How to Hold a Home Viewing Before Cremation or Burial
In the state of Oregon, home funerals and home viewings before burial or cremation services are both legal and safe. The number of people embracing Do-It-Yourself funerals is growing. Home funerals can save money and also create bonding opportunities for people and their loved ones. The DIY’ers who have prepared their loved one’s body for a home viewing or service have reported the experience to be overwhelmingly healing.
Caitlin Dougherty, a mortician, author and blogger based in Los Angeles works with families who care for their deceased loved ones at home. She describes in her book From Here to Eternity the experience of a young woman who cared for her mother at her time of death with a small home ceremony before she was taken to be cremated.
“The next day her daughter sent us a video she shot on her cellphone,” Dougherty writes. “In the thirty-second clip, the dead woman lies in bed, dressed in her favorite sweater and scarf. Candles flicker on the dresser beside the bed, and the body is covered in flower petals. Even in the grainy cell phone footage, you could tell that Josephine looked radiant her last night on Earth. Her daughter felt genuine pride in her accomplishment. Her mother had always taken care of her, and now she was taking care of her mother.”
There is growing awareness about home death care and preparation for the deceased at home. This trend could follow in the path of the home birth movement, which has increased in recent years.
People are seeking alternative death experiences outside of cultural and societal norms.
“We are seeing a steady increase in interest of people from every socio-economic and age level searching for more environmentally, culturally, financially, and spiritually satisfying after-death experiences,” Lee Webster, President of National Home Funeral Alliance told the Philly Voice. “There is a simultaneous and systemic embracing of death and grief as normative processes in life, not as illnesses to overcome.”
Even though everyone dies, rarely do we see deathcare and preparation for the deceased. Before the 1900s, North American families would prepare their deceased loved ones at home and conduct a home ceremony before transporting them to a final resting site. It wasn’t until the start of the 20th century that it was expected funeral services require embalming and a casket burial.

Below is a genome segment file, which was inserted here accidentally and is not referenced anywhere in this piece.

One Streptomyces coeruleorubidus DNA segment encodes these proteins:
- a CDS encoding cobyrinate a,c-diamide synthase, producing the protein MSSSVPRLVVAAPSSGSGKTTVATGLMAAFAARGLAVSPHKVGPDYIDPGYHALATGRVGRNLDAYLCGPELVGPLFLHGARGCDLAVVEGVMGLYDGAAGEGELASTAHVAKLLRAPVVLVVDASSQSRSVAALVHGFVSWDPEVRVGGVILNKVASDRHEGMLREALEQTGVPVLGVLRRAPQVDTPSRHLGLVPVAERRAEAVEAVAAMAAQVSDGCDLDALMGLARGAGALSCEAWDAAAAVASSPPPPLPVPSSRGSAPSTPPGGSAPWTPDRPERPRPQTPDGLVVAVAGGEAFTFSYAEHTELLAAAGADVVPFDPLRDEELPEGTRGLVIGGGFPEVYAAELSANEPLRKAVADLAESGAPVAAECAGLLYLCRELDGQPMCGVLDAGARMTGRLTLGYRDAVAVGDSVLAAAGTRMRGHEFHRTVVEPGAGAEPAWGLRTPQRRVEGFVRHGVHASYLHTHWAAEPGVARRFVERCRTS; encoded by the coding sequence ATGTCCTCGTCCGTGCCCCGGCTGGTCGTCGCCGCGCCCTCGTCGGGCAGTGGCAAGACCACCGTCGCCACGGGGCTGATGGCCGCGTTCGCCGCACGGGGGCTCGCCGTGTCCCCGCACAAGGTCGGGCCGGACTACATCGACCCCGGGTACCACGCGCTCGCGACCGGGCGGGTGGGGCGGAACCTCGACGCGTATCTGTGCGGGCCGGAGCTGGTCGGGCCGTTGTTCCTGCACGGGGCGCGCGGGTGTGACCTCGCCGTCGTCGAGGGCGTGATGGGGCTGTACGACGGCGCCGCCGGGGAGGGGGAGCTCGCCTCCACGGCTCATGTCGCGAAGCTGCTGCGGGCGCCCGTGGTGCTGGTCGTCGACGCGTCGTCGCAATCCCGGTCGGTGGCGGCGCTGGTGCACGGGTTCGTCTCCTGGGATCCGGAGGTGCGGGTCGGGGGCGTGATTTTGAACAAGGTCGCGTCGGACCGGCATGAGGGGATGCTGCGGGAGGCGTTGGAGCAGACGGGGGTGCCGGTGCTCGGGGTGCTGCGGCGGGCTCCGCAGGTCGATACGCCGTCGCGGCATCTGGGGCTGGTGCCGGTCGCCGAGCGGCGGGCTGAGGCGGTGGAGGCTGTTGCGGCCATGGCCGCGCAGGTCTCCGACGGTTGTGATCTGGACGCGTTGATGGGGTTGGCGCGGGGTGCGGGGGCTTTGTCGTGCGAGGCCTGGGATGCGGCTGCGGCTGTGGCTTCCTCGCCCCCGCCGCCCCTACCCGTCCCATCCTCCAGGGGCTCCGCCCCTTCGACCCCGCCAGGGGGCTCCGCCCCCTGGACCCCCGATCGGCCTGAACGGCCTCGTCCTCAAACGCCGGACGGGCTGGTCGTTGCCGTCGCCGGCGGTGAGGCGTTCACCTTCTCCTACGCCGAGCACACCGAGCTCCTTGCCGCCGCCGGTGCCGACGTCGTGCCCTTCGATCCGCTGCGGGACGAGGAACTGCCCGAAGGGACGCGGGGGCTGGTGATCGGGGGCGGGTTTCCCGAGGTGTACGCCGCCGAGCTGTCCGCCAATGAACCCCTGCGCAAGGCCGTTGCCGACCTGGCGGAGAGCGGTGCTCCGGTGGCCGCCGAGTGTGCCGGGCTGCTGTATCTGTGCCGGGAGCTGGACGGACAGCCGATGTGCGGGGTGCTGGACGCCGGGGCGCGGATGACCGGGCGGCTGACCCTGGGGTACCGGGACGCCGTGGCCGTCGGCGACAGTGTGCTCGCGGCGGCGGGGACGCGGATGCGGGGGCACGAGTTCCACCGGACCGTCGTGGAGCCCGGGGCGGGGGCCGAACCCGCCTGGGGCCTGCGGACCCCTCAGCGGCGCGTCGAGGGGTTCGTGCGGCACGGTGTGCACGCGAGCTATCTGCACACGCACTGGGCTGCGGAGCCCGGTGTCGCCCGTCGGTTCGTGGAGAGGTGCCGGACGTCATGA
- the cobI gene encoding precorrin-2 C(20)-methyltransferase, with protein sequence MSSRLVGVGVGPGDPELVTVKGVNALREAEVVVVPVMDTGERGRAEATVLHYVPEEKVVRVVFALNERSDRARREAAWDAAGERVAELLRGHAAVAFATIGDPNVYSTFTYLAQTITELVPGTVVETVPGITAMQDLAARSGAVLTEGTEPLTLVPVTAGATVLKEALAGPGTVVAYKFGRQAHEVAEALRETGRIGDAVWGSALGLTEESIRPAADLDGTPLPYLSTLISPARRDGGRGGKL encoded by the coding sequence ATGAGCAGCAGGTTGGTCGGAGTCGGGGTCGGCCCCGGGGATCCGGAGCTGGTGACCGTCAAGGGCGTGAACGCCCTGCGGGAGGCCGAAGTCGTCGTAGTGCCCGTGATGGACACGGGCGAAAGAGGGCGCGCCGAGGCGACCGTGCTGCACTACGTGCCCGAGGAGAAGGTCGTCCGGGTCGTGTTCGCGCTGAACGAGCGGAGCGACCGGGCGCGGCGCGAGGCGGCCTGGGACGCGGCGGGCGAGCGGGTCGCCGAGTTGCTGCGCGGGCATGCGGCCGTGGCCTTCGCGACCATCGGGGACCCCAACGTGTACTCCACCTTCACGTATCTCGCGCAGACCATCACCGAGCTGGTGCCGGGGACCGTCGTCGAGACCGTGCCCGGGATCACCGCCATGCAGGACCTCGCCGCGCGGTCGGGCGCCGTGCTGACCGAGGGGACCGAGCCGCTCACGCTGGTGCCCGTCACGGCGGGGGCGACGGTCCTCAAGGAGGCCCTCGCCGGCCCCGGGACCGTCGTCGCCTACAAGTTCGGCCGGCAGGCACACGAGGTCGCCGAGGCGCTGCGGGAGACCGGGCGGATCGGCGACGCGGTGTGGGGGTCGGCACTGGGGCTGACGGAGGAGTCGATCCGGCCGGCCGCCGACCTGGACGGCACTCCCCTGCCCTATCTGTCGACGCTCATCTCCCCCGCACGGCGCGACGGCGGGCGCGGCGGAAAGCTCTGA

“Realistically, the majority of people experiencing a loss might not be interested in a full wake at their home, but taking the time to give your loved one a sponge bath and a fresh set of clothes before they are transported to a funeral home can be very healing experience,” Solace Funeral Director Malisa Riceci said. “This is your loved one and it is a beautiful rite of passage to spend time with them after they have passed.”
Caring for the deceased doesn’t have to only happen in a home. Care can also take place at a hospital or care facility. Spending time with your loved one’s body before they are taken into care can recenter and change memories of that loved one’s death.
Solace Cremation is available to work directly with families who want to oversee services for their loved at home. By taking care of the regulated logistics like transportation, the cremation process and registering death certificates with the state, Solace has the unique ability to give precious time back to a family.
Solace’s added functionality of a modernized digital platform for online cremation service arrangements eases families by offering electronic signature for necessary paperwork and allows families the ability to stay home to personally facilitate their loved one’s final wishes. This cherished time can be spent grieving together and planning a service that is more intimate and surrounded with the love, comfort and familiarity of home.
If you’re interested in learning more about DIY funerals, read Home Funeral Alliance’s DIY Guide to Bodycare.
Photo by Alex Robert